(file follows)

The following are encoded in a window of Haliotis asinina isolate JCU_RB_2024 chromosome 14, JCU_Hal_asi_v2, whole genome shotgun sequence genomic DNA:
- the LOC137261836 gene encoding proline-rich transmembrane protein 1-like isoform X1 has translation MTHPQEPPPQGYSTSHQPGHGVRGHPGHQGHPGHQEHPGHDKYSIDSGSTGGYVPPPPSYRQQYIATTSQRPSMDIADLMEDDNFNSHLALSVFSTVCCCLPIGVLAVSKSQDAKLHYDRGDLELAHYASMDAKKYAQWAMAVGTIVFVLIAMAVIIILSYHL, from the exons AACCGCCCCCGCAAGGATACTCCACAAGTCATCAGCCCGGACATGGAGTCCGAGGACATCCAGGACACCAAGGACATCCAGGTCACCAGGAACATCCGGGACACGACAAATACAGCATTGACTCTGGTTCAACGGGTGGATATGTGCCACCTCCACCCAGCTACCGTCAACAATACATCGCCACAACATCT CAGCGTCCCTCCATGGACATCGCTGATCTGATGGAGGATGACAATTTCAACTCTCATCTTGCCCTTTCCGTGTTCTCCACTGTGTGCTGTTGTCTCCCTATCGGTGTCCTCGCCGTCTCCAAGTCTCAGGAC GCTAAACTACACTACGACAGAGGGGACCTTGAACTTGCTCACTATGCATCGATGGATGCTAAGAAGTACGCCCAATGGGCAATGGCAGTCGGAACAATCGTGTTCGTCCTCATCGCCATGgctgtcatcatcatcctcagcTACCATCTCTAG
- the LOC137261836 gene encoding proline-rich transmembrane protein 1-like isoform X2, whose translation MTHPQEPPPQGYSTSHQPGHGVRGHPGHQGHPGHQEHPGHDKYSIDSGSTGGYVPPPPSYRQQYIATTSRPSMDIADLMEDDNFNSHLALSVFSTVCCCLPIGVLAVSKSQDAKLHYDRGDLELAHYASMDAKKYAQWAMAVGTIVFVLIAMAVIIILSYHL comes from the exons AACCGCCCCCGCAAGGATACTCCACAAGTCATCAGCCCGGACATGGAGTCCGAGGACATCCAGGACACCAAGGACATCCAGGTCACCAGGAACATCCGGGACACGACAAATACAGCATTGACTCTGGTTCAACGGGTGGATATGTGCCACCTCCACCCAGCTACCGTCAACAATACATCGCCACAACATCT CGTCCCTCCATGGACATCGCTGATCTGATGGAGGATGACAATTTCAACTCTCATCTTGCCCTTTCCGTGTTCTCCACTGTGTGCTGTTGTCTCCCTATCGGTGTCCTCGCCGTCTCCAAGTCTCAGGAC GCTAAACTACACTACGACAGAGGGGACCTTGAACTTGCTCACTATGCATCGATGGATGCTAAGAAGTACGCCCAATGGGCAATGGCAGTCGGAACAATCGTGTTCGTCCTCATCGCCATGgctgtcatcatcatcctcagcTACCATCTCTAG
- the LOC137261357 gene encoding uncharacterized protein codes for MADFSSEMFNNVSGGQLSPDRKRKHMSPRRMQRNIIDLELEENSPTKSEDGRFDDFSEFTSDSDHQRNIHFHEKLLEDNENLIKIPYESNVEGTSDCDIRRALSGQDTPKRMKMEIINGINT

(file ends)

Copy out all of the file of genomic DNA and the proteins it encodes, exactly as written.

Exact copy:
The following are encoded in a window of Haliotis asinina isolate JCU_RB_2024 chromosome 14, JCU_Hal_asi_v2, whole genome shotgun sequence genomic DNA:
- the LOC137261836 gene encoding proline-rich transmembrane protein 1-like isoform X1 has translation MTHPQEPPPQGYSTSHQPGHGVRGHPGHQGHPGHQEHPGHDKYSIDSGSTGGYVPPPPSYRQQYIATTSQRPSMDIADLMEDDNFNSHLALSVFSTVCCCLPIGVLAVSKSQDAKLHYDRGDLELAHYASMDAKKYAQWAMAVGTIVFVLIAMAVIIILSYHL, from the exons AACCGCCCCCGCAAGGATACTCCACAAGTCATCAGCCCGGACATGGAGTCCGAGGACATCCAGGACACCAAGGACATCCAGGTCACCAGGAACATCCGGGACACGACAAATACAGCATTGACTCTGGTTCAACGGGTGGATATGTGCCACCTCCACCCAGCTACCGTCAACAATACATCGCCACAACATCT CAGCGTCCCTCCATGGACATCGCTGATCTGATGGAGGATGACAATTTCAACTCTCATCTTGCCCTTTCCGTGTTCTCCACTGTGTGCTGTTGTCTCCCTATCGGTGTCCTCGCCGTCTCCAAGTCTCAGGAC GCTAAACTACACTACGACAGAGGGGACCTTGAACTTGCTCACTATGCATCGATGGATGCTAAGAAGTACGCCCAATGGGCAATGGCAGTCGGAACAATCGTGTTCGTCCTCATCGCCATGgctgtcatcatcatcctcagcTACCATCTCTAG
- the LOC137261836 gene encoding proline-rich transmembrane protein 1-like isoform X2, whose translation MTHPQEPPPQGYSTSHQPGHGVRGHPGHQGHPGHQEHPGHDKYSIDSGSTGGYVPPPPSYRQQYIATTSRPSMDIADLMEDDNFNSHLALSVFSTVCCCLPIGVLAVSKSQDAKLHYDRGDLELAHYASMDAKKYAQWAMAVGTIVFVLIAMAVIIILSYHL comes from the exons AACCGCCCCCGCAAGGATACTCCACAAGTCATCAGCCCGGACATGGAGTCCGAGGACATCCAGGACACCAAGGACATCCAGGTCACCAGGAACATCCGGGACACGACAAATACAGCATTGACTCTGGTTCAACGGGTGGATATGTGCCACCTCCACCCAGCTACCGTCAACAATACATCGCCACAACATCT CGTCCCTCCATGGACATCGCTGATCTGATGGAGGATGACAATTTCAACTCTCATCTTGCCCTTTCCGTGTTCTCCACTGTGTGCTGTTGTCTCCCTATCGGTGTCCTCGCCGTCTCCAAGTCTCAGGAC GCTAAACTACACTACGACAGAGGGGACCTTGAACTTGCTCACTATGCATCGATGGATGCTAAGAAGTACGCCCAATGGGCAATGGCAGTCGGAACAATCGTGTTCGTCCTCATCGCCATGgctgtcatcatcatcctcagcTACCATCTCTAG
- the LOC137261357 gene encoding uncharacterized protein codes for MADFSSEMFNNVSGGQLSPDRKRKHMSPRRMQRNIIDLELEENSPTKSEDGRFDDFSEFTSDSDHQRNIHFHEKLLEDNENLIKIPYESNVEGTSDCDIRRALSGQDTPKRMKMEIINGINT